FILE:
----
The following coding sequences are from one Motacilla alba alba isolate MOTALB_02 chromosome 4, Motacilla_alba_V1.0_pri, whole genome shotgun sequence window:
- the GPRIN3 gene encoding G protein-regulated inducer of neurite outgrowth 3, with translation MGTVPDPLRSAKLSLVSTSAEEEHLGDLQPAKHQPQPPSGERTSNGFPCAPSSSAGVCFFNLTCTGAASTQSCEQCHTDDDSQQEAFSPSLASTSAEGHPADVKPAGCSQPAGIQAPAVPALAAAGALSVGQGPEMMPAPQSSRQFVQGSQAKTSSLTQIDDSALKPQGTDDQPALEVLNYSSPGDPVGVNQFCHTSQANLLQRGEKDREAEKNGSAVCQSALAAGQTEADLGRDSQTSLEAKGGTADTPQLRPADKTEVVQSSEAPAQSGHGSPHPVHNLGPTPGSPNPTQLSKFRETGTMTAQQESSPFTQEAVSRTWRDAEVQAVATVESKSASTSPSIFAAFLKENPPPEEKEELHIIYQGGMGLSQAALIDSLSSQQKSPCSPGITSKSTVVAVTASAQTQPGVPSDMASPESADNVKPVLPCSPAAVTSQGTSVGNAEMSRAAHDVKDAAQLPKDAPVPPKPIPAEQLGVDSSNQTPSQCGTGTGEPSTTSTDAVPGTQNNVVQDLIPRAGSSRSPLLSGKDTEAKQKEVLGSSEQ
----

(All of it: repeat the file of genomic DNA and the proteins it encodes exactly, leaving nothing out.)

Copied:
The following coding sequences are from one Motacilla alba alba isolate MOTALB_02 chromosome 4, Motacilla_alba_V1.0_pri, whole genome shotgun sequence window:
- the GPRIN3 gene encoding G protein-regulated inducer of neurite outgrowth 3, with translation MGTVPDPLRSAKLSLVSTSAEEEHLGDLQPAKHQPQPPSGERTSNGFPCAPSSSAGVCFFNLTCTGAASTQSCEQCHTDDDSQQEAFSPSLASTSAEGHPADVKPAGCSQPAGIQAPAVPALAAAGALSVGQGPEMMPAPQSSRQFVQGSQAKTSSLTQIDDSALKPQGTDDQPALEVLNYSSPGDPVGVNQFCHTSQANLLQRGEKDREAEKNGSAVCQSALAAGQTEADLGRDSQTSLEAKGGTADTPQLRPADKTEVVQSSEAPAQSGHGSPHPVHNLGPTPGSPNPTQLSKFRETGTMTAQQESSPFTQEAVSRTWRDAEVQAVATVESKSASTSPSIFAAFLKENPPPEEKEELHIIYQGGMGLSQAALIDSLSSQQKSPCSPGITSKSTVVAVTASAQTQPGVPSDMASPESADNVKPVLPCSPAAVTSQGTSVGNAEMSRAAHDVKDAAQLPKDAPVPPKPIPAEQLGVDSSNQTPSQCGTGTGEPSTTSTDAVPGTQNNVVQDLIPRAGSSRSPLLSGKDTEAKQKEVLGSSEQ